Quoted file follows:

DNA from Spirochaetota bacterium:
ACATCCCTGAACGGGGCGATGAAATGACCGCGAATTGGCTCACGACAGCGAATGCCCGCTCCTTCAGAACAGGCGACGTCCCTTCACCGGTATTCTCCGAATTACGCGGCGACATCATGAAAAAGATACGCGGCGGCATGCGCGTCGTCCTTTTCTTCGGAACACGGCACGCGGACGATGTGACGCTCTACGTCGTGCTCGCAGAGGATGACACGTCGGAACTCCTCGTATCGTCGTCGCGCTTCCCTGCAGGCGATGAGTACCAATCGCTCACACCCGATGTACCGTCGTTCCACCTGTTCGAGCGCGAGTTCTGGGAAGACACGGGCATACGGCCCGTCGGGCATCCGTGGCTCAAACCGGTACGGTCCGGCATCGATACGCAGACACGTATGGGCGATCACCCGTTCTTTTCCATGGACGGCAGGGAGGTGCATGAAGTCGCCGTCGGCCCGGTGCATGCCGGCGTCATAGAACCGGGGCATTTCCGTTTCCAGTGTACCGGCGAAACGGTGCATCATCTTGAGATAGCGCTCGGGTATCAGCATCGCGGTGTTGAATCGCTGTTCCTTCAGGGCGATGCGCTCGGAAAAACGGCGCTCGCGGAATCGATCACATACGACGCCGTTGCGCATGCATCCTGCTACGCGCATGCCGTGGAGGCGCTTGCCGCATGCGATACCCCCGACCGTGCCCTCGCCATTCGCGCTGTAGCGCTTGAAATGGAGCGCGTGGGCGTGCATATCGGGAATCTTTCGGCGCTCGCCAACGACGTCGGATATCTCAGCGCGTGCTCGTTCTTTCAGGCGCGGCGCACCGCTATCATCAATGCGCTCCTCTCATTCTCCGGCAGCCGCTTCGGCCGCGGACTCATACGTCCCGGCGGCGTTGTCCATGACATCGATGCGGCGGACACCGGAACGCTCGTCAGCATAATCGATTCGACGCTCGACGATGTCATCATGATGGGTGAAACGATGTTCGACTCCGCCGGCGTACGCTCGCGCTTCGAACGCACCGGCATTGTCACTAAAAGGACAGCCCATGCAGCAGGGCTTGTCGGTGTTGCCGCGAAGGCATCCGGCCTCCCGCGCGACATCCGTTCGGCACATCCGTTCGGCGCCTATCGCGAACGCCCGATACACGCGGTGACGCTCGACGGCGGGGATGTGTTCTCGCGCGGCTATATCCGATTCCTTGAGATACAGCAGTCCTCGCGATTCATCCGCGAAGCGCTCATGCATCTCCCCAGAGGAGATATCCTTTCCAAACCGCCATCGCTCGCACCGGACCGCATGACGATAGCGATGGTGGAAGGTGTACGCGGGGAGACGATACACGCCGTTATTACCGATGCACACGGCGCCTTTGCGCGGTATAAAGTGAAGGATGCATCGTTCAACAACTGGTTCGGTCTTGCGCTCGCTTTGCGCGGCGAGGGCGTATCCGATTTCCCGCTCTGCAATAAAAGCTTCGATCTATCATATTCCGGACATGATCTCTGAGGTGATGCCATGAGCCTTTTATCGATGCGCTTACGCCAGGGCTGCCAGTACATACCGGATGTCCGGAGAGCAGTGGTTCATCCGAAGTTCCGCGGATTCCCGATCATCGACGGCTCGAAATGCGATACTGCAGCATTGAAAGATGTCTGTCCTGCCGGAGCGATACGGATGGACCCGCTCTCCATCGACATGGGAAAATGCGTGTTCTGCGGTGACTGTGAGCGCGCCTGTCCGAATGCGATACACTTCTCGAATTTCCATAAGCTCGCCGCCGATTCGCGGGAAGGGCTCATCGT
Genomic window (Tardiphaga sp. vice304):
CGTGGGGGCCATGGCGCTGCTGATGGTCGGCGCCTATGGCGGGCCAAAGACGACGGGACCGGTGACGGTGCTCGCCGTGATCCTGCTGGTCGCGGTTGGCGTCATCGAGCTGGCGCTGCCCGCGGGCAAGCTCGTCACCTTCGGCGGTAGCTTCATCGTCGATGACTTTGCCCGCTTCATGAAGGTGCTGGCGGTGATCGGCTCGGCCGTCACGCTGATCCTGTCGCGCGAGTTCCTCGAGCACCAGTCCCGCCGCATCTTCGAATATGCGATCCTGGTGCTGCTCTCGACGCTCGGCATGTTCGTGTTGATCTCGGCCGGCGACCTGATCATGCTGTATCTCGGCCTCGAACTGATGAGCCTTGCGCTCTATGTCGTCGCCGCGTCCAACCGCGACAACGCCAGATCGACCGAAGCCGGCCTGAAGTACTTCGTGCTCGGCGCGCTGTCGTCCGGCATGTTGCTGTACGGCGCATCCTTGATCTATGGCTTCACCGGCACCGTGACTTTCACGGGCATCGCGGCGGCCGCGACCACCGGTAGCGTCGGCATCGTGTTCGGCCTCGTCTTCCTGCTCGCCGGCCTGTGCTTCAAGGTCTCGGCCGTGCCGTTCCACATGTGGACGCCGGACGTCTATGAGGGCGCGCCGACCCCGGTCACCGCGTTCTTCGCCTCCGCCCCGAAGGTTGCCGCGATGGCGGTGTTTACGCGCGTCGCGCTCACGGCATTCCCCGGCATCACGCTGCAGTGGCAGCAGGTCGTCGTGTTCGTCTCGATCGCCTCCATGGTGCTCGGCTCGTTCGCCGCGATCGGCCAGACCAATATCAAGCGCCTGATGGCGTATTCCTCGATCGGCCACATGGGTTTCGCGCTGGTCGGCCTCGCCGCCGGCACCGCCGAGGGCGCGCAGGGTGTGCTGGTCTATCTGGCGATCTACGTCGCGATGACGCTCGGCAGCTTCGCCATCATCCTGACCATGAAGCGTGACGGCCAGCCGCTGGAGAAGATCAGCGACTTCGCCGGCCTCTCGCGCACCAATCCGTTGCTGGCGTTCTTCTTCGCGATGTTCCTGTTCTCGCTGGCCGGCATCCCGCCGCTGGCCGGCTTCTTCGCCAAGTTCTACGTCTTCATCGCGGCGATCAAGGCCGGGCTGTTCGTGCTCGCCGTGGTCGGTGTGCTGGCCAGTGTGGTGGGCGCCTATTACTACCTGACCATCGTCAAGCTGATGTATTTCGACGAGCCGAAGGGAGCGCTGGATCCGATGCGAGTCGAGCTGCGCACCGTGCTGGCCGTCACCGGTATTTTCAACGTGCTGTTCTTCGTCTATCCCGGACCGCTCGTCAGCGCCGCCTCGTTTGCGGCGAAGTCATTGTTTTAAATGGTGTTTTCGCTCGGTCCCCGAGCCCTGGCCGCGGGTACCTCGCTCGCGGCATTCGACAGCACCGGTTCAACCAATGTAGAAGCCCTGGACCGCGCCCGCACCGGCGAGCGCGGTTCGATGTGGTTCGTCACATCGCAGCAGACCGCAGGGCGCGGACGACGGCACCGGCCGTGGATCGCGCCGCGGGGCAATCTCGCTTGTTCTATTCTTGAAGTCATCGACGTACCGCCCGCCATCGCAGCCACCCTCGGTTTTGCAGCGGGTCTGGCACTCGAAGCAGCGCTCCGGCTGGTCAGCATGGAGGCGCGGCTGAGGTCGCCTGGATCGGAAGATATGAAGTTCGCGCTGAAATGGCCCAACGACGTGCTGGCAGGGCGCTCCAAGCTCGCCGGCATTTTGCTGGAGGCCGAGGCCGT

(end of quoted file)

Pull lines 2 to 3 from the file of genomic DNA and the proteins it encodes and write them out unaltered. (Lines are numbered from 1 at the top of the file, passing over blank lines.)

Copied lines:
ACATCCCTGAACGGGGCGATGAAATGACCGCGAATTGGCTCACGACAGCGAATGCCCGCTCCTTCAGAACAGGCGACGTCCCTTCACCGGTATTCTCCGAATTACGCGGCGACATCATGAAAAAGATACGCGGCGGCATGCGCGTCGTCCTTTTCTTCGGAACACGGCACGCGGACGATGTGACGCTCTACGTCGTGCTCGCAGAGGATGACACGTCGGAACTCCTCGTATCGTCGTCGCGCTTCCCTGCAGGCGATGAGTACCAATCGCTCACACCCGATGTACCGTCGTTCCACCTGTTCGAGCGCGAGTTCTGGGAAGACACGGGCATACGGCCCGTCGGGCATCCGTGGCTCAAACCGGTACGGTCCGGCATCGATACGCAGACACGTATGGGCGATCACCCGTTCTTTTCCATGGACGGCAGGGAGGTGCATGAAGTCGCCGTCGGCCCGGTGCATGCCGGCGTCATAGAACCGGGGCATTTCCGTTTCCAGTGTACCGGCGAAACGGTGCATCATCTTGAGATAGCGCTCGGGTATCAGCATCGCGGTGTTGAATCGCTGTTCCTTCAGGGCGATGCGCTCGGAAAAACGGCGCTCGCGGAATCGATCACATACGACGCCGTTGCGCATGCATCCTGCTACGCGCATGCCGTGGAGGCGCTTGCCGCATGCGATACCCCCGACCGTGCCCTCGCCATTCGCGCTGTAGCGCTTGAAATGGAGCGCGTGGGCGTGCATATCGGGAATCTTTCGGCGCTCGCCAACGACGTCGGATATCTCAGCGCGTGCTCGTTCTTTCAGGCGCGGCGCACCGCTATCATCAATGCGCTCCTCTCATTCTCCGGCAGCCGCTTCGGCCGCGGACTCATACGTCCCGGCGGCGTTGTCCATGACATCGATGCGGCGGACACCGGAACGCTCGTCAGCATAATCGATTCGACGCTCGACGATGTCATCATGATGGGTGAAACGATGTTCGACTCCGCCGGCGTACGCTCGCGCTTCGAACGCACCGGCATTGTCACTAAAAGGACAGCCCATGCAGCAGGGCTTGTCGGTGTTGCCGCGAAGGCATCCGGCCTCCCGCGCGACATCCGTTCGGCACATCCGTTCGGCGCCTATCGCGAACGCCCGATACACGCGGTGACGCTCGACGGCGGGGATGTGTTCTCGCGCGGCTATATCCGATTCCTTGAGATACAGCAGTCCTCGCGATTCATCCGCGAAGCGCTCATGCATCTCCCCAGAGGAGATATCCTTTCCAAACCGCCATCGCTCGCACCGGACCGCATGACGATAGCGATGGTGGAAGGTGTACGCGGGGAGACGATACACGCCGTTATTACCGATGCACACGGCGCCTTTGCGCGGTATAAAGTGAAGGATGCATCGTTCAACAACTGGTTCGGTCTTGCGCTCGCTTTGCGCGGCGAGGGCGTATCCGATTTCCCGCTCTGCAATAAAAGCTTCGATCTATCATATTCCGGACATGATCTCTGAGGTGATGCCATGAGCCTTTTATCGATGCGCTTACGCCAGGGCTGCCAGTACATACCGGATGTCCGGAGAGCAGTGGTTCATCCGAAGTTCCGCGGATTCCCGATCATCGACGGCTCGAAATGCGATACTGCAGCATTGAAAGATGTCTGTCCTGCCGGAGCGATACGGATGGACCCGCTCTCCATCGACATGGGAAAATGCGTGTTCTGCGGTGACTGTGAGCGCGCCTGTCCGAATGCGATACACTTCTCGAATTTCCATAAGCTCGCCGCCGATTCGCGGGAAGGGCTCATCGT
Genomic window (Tardiphaga sp. vice304):